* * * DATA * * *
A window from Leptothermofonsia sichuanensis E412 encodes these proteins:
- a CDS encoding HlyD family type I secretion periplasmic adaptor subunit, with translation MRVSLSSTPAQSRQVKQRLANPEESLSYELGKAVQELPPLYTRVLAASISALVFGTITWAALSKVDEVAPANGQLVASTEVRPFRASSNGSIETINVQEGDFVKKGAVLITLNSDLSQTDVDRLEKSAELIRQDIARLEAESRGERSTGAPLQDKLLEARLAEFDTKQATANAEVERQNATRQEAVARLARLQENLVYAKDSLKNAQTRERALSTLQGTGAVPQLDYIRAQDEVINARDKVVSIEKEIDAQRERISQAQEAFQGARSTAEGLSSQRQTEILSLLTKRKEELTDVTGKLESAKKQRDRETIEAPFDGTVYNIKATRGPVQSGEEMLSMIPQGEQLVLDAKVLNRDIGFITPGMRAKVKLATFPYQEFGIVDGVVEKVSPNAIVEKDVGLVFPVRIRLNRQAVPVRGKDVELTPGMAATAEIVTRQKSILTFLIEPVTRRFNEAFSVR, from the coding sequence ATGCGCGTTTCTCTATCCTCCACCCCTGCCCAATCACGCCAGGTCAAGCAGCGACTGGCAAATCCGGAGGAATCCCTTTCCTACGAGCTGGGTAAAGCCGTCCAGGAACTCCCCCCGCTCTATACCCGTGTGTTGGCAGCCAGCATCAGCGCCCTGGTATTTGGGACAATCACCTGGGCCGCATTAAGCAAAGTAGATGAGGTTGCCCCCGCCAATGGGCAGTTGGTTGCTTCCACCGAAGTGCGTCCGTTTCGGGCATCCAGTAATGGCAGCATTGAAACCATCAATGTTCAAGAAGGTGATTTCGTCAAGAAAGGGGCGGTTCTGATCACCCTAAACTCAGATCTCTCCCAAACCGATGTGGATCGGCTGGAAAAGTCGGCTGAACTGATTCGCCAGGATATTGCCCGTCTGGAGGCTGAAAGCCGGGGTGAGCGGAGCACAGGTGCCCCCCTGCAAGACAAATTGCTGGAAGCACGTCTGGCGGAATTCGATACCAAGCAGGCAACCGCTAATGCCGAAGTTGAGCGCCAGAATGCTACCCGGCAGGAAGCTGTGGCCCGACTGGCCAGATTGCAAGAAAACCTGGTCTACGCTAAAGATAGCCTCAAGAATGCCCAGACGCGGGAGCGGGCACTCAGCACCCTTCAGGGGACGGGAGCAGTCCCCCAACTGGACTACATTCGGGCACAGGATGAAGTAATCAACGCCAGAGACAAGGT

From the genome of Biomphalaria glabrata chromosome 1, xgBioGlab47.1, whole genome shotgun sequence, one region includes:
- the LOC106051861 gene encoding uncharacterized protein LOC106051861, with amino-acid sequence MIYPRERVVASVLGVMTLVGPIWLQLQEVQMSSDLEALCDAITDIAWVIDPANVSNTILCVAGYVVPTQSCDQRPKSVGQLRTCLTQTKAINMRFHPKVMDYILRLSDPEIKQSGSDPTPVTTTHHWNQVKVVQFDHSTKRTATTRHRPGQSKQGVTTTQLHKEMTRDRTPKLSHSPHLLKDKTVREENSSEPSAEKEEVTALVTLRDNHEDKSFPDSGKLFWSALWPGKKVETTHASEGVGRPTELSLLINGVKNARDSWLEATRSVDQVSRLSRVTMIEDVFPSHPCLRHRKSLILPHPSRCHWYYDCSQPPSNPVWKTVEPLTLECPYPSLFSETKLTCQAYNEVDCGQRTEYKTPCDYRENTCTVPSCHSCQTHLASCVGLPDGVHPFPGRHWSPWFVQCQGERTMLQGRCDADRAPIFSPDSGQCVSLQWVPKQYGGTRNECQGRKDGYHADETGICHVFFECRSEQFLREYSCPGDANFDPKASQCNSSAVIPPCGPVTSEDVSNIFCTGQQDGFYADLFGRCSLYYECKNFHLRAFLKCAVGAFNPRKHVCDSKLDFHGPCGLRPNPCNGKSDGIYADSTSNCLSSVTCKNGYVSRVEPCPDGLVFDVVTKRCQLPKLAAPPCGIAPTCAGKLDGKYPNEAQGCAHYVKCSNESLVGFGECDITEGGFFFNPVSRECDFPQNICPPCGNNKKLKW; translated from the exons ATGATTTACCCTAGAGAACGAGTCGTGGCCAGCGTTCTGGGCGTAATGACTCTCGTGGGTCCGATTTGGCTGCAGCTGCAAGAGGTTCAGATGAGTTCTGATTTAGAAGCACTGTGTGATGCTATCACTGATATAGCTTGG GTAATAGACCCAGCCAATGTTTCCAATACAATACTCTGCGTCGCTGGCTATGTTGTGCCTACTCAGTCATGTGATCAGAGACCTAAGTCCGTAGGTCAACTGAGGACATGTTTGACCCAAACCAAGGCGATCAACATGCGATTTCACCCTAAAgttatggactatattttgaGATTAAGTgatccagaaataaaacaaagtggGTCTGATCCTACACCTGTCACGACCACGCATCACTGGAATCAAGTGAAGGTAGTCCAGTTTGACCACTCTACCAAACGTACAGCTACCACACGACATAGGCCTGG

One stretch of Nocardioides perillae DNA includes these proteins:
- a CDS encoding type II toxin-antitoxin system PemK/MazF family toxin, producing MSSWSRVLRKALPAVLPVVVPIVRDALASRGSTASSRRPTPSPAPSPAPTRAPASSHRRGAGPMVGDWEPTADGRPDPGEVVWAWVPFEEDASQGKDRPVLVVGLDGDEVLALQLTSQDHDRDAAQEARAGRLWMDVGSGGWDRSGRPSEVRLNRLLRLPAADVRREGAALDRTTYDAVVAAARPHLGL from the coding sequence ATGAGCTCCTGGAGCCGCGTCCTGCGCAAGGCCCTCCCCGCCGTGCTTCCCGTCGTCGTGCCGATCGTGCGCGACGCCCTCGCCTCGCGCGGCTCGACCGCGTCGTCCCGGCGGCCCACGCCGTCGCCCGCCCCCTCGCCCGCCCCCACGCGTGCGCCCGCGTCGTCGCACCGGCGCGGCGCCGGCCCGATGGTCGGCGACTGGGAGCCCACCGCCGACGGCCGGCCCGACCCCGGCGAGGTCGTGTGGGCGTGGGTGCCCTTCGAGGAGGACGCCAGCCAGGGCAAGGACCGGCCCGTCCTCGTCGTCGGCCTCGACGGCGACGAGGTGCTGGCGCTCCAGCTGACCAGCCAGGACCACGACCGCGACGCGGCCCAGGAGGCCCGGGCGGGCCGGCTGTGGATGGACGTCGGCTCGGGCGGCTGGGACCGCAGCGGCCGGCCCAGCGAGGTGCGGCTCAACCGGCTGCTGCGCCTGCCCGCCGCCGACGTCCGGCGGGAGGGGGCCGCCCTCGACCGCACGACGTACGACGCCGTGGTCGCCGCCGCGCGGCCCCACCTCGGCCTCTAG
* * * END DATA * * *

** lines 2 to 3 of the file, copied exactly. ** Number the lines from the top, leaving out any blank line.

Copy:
- a CDS encoding HlyD family type I secretion periplasmic adaptor subunit, with translation MRVSLSSTPAQSRQVKQRLANPEESLSYELGKAVQELPPLYTRVLAASISALVFGTITWAALSKVDEVAPANGQLVASTEVRPFRASSNGSIETINVQEGDFVKKGAVLITLNSDLSQTDVDRLEKSAELIRQDIARLEAESRGERSTGAPLQDKLLEARLAEFDTKQATANAEVERQNATRQEAVARLARLQENLVYAKDSLKNAQTRERALSTLQGTGAVPQLDYIRAQDEVINARDKVVSIEKEIDAQRERISQAQEAFQGARSTAEGLSSQRQTEILSLLTKRKEELTDVTGKLESAKKQRDRETIEAPFDGTVYNIKATRGPVQSGEEMLSMIPQGEQLVLDAKVLNRDIGFITPGMRAKVKLATFPYQEFGIVDGVVEKVSPNAIVEKDVGLVFPVRIRLNRQAVPVRGKDVELTPGMAATAEIVTRQKSILTFLIEPVTRRFNEAFSVR, from the coding sequence ATGCGCGTTTCTCTATCCTCCACCCCTGCCCAATCACGCCAGGTCAAGCAGCGACTGGCAAATCCGGAGGAATCCCTTTCCTACGAGCTGGGTAAAGCCGTCCAGGAACTCCCCCCGCTCTATACCCGTGTGTTGGCAGCCAGCATCAGCGCCCTGGTATTTGGGACAATCACCTGGGCCGCATTAAGCAAAGTAGATGAGGTTGCCCCCGCCAATGGGCAGTTGGTTGCTTCCACCGAAGTGCGTCCGTTTCGGGCATCCAGTAATGGCAGCATTGAAACCATCAATGTTCAAGAAGGTGATTTCGTCAAGAAAGGGGCGGTTCTGATCACCCTAAACTCAGATCTCTCCCAAACCGATGTGGATCGGCTGGAAAAGTCGGCTGAACTGATTCGCCAGGATATTGCCCGTCTGGAGGCTGAAAGCCGGGGTGAGCGGAGCACAGGTGCCCCCCTGCAAGACAAATTGCTGGAAGCACGTCTGGCGGAATTCGATACCAAGCAGGCAACCGCTAATGCCGAAGTTGAGCGCCAGAATGCTACCCGGCAGGAAGCTGTGGCCCGACTGGCCAGATTGCAAGAAAACCTGGTCTACGCTAAAGATAGCCTCAAGAATGCCCAGACGCGGGAGCGGGCACTCAGCACCCTTCAGGGGACGGGAGCAGTCCCCCAACTGGACTACATTCGGGCACAGGATGAAGTAATCAACGCCAGAGACAAGGT

From the genome of Biomphalaria glabrata chromosome 1, xgBioGlab47.1, whole genome shotgun sequence, one region includes: